Jodinand Aguillon of vintage outlet Glorious Dias muses on the shifting landscapes of secondhand and reworked.
“The apartment was filled with clothes,” says Jodinand Aguillon. He’s describing the aftermath of physically closing shop for Glorious Dias, the vintage and rework brand he owns. The pandemic forced him to give up his Poblacion space, resulting in mountains of vintage wares scattered around his home.
To keep the business running, the artist and entrepreneur listed items for sale on Instagram Stories. (He called it “Story-Story Store,” a pun on “sari-sari store,” which are casual retail points found in almost every street of the Philippines.) Jodee, as he is called by friends, was surprised to find fun and success in online selling, a medium that intimidated him at first.
It wasn’t long before his pile of unsold items grew. Eventually, this would prompt him to launch the second of Glorious Dias’ twofold ethos: rework.
He views reworking as an ingrained Filipino practice. After all, he says, we turn t-shirts into rags that won’t ever make it into the garbage bin. Gravitating toward silhouettes he calls “glamorous aprons or pang-Zoom,” Jodee was inspired by his own experience of having to quickly throw something on his body every time the doorbell rang for a delivery. He would gather vintage bedsheets, pillowcases, tablecloths, and curtains, and would fashion them into pinafore tops and dasters (loose-fitting house dresses).
He borrows design elements from the traditional Filipino kimona, a short blouse with cap sleeves that usually comes embroidered or embellished.
For Jodee, rework is a utilitarian way to spin unique and sturdy fabric into something wearable, functional, and beautiful. Having honed an instinctive eye for vintage, it’s easy for Jodee to identify which pieces merit a new form, and which are worthy of being preserved in their original construction. “If it’s vintage Filipiniana, I don’t touch it,” he asserts.
He’s especially adamant about preserving well-crafted, tailored Filipiniana gowns, citing a recent acquisition: a 1950s wedding terno with an ultra-fine lace veil that he surmises is handmade. “Even if it’s damaged, it’s powerful to see a garment and its construction, and just appreciate that something’s lasted that long.”
Keeping this in mind, Jodee continues to maintain room for exception. He has a stock of unwearable Filipiniana clothes, units of torn-up and stained barong that are no longer physically wearable. The fragility of the organic fiber makes it impossible to put on, having the tendency to split and rip. So Jodee took what was salvageable of the garment and turned it into earrings, with the goal of bringing Filipino heritage into everyday life.
Loving our own
Looking back, his love for Filipino culture was informed by his diasporic background, which took shape when his family moved to Alberta, Canada, when he was four. They were the only Filipinos in the small town of Sherwood Park. He shares, “I think my love for Filipino heritage and Filipino things and Filipino-isms comes from so much of my life being away from it, not being connected to it.”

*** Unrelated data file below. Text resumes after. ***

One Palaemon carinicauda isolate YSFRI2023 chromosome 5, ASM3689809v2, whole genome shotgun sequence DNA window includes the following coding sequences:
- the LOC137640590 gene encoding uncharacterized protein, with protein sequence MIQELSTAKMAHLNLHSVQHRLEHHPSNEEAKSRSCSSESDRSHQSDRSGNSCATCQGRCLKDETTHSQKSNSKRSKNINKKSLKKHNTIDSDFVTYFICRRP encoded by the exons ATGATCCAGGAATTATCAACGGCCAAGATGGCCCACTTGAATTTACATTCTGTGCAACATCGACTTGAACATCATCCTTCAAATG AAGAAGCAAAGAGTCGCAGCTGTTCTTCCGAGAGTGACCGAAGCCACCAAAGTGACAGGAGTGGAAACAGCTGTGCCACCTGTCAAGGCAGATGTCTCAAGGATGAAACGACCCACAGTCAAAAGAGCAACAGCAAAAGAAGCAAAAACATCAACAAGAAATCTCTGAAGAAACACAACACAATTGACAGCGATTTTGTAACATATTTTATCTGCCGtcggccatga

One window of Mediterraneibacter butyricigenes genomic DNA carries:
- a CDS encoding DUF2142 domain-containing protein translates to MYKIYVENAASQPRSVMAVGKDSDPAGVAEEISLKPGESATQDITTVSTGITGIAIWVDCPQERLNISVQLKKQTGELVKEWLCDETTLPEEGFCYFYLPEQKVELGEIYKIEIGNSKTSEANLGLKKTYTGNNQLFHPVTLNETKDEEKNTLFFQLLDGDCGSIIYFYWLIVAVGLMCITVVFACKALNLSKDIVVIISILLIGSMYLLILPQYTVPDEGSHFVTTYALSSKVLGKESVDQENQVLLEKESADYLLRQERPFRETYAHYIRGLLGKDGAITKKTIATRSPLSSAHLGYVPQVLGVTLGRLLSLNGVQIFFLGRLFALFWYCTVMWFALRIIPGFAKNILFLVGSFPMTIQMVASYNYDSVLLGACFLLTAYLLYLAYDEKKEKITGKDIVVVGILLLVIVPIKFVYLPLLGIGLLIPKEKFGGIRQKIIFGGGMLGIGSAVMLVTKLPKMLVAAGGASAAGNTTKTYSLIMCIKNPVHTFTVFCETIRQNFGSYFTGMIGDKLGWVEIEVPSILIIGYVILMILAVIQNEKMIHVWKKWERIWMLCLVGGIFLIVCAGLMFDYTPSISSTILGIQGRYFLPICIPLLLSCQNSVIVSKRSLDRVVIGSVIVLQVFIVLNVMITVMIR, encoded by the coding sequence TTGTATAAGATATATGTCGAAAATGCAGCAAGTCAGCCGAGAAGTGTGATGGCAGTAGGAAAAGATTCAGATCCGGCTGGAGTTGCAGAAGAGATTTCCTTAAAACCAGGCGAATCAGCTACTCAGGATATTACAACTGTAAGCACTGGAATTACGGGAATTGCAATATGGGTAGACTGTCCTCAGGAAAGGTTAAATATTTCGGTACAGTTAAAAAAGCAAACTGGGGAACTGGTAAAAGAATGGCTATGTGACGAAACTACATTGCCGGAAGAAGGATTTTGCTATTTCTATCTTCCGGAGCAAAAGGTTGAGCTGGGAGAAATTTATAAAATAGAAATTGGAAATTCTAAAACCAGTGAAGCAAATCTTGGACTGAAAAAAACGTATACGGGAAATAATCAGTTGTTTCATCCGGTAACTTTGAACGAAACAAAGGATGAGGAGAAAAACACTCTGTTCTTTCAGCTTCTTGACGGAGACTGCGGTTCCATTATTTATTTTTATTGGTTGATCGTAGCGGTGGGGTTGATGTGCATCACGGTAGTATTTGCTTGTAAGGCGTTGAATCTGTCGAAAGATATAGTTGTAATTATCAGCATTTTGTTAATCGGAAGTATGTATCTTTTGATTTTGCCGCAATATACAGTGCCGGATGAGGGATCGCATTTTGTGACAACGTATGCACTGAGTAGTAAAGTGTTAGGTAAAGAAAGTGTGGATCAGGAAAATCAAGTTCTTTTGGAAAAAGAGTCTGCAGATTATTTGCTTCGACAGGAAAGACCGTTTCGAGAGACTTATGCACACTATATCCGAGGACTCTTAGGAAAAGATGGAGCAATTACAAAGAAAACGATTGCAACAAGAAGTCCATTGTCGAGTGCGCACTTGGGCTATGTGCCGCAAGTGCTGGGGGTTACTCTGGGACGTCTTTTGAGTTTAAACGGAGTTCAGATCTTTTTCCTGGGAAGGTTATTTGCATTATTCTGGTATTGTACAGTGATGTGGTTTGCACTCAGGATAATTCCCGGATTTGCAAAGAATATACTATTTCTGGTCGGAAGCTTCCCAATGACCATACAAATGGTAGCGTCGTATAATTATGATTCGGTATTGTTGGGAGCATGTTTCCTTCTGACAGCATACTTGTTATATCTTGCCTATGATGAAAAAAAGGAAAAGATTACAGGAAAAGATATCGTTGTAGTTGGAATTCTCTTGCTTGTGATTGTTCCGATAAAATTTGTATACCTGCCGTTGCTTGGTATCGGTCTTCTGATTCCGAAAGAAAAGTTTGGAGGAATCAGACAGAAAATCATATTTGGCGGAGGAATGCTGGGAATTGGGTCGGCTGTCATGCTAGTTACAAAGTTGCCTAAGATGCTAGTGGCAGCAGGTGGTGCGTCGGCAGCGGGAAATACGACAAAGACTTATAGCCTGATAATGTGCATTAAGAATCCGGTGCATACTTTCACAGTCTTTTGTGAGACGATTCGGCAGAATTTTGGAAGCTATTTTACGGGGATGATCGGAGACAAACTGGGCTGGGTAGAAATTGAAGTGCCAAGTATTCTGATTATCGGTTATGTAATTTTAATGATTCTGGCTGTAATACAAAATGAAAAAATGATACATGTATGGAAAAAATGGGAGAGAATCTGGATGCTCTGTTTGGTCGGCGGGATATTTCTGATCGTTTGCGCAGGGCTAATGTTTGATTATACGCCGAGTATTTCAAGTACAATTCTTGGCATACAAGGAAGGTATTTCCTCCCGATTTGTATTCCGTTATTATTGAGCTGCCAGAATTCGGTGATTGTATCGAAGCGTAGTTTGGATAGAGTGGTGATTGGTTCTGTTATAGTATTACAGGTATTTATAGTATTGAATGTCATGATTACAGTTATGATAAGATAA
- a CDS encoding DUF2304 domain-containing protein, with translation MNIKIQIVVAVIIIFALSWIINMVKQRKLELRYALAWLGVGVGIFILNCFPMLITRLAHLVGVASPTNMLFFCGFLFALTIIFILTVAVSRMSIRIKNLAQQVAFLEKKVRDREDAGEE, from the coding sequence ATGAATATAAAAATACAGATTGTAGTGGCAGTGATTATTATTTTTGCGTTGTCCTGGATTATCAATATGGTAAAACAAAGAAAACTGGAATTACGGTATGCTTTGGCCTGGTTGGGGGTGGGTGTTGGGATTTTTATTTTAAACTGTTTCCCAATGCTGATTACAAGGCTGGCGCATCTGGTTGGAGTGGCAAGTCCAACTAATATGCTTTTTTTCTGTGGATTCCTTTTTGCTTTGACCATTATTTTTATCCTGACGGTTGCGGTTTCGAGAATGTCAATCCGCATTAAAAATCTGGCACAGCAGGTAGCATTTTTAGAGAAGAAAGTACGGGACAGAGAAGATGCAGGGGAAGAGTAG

Now based in Makati, and more immersed in traditional and contemporary Filipino culture, Jodee still notices a persisting hesitation toward secondhand and reworked clothing.
He cites our love of balikbayan boxes brought in by relatives abroad, how it feeds the natural, human desire for new things. He also points out our superstitious and animistic nature, our habit of imposing meaning onto secondhand things, believing them to carry unwanted energies or spirits.
What has effectively shifted this mindset, particularly for millennial and Generation Z consumers, is the culture of reselling on Instagram. Jodee feels that the social media application has made reselling, and even rewearing, a convention. “Now we’re all shifting into outfit repeaters,” he exclaims. “It’s like, yes! That should have been a thing a long time ago!”
Curiously, being online has also become a way for Jodee to attract “the right energy.” Based on experience, he gets in return what he puts out there. When he comes across a vintage or reworked item, its history doesn’t matter. Jodee believes that you become worthy of a piece when you are able to recontextualize what it means to you. He believes that when you approach secondhand items with good intentions and a pure heart, you attract abundance.
“I swear to goodness,” Jodee starts, wide-eyed. “These things find me.”
This article was originally published in Vogue Philippines‘ November 2022 issue. Copies are available here.
Photography: Jo Ann Bitagcol, Fashion Editor: Daryl Chang, Producer: Anz Hizon, Production Design: Justine Arcega Bumanlag